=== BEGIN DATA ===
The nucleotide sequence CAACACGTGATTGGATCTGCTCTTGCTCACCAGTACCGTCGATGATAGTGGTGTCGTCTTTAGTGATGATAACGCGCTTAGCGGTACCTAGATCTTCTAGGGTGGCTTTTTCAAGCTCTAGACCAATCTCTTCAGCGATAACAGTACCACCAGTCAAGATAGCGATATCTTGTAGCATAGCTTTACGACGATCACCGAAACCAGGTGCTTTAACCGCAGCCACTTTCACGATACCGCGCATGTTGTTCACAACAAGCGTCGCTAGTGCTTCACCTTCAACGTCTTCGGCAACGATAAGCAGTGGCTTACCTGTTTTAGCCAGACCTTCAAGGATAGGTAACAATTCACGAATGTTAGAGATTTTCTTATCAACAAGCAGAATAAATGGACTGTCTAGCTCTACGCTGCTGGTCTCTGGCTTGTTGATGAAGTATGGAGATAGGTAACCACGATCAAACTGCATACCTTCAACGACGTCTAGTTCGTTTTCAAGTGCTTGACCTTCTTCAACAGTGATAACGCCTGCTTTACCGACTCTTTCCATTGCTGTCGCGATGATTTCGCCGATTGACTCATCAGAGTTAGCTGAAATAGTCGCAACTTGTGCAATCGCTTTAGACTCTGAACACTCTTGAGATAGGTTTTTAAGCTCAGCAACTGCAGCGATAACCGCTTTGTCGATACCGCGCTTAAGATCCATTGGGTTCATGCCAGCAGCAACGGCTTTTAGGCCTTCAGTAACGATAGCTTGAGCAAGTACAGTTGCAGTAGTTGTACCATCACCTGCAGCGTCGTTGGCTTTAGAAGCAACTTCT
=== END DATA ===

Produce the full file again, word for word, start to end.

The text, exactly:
The nucleotide sequence CAACACGTGATTGGATCTGCTCTTGCTCACCAGTACCGTCGATGATAGTGGTGTCGTCTTTAGTGATGATAACGCGCTTAGCGGTACCTAGATCTTCTAGGGTGGCTTTTTCAAGCTCTAGACCAATCTCTTCAGCGATAACAGTACCACCAGTCAAGATAGCGATATCTTGTAGCATAGCTTTACGACGATCACCGAAACCAGGTGCTTTAACCGCAGCCACTTTCACGATACCGCGCATGTTGTTCACAACAAGCGTCGCTAGTGCTTCACCTTCAACGTCTTCGGCAACGATAAGCAGTGGCTTACCTGTTTTAGCCAGACCTTCAAGGATAGGTAACAATTCACGAATGTTAGAGATTTTCTTATCAACAAGCAGAATAAATGGACTGTCTAGCTCTACGCTGCTGGTCTCTGGCTTGTTGATGAAGTATGGAGATAGGTAACCACGATCAAACTGCATACCTTCAACGACGTCTAGTTCGTTTTCAAGTGCTTGACCTTCTTCAACAGTGATAACGCCTGCTTTACCGACTCTTTCCATTGCTGTCGCGATGATTTCGCCGATTGACTCATCAGAGTTAGCTGAAATAGTCGCAACTTGTGCAATCGCTTTAGACTCTGAACACTCTTGAGATAGGTTTTTAAGCTCAGCAACTGCAGCGATAACCGCTTTGTCGATACCGCGCTTAAGATCCATTGGGTTCATGCCAGCAGCAACGGCTTTTAGGCCTTCAGTAACGATAGCTTGAGCAAGTACAGTTGCAGTAGTTGTACCATCACCTGCAGCGTCGTTGGCTTTAGAAGCAACTTCT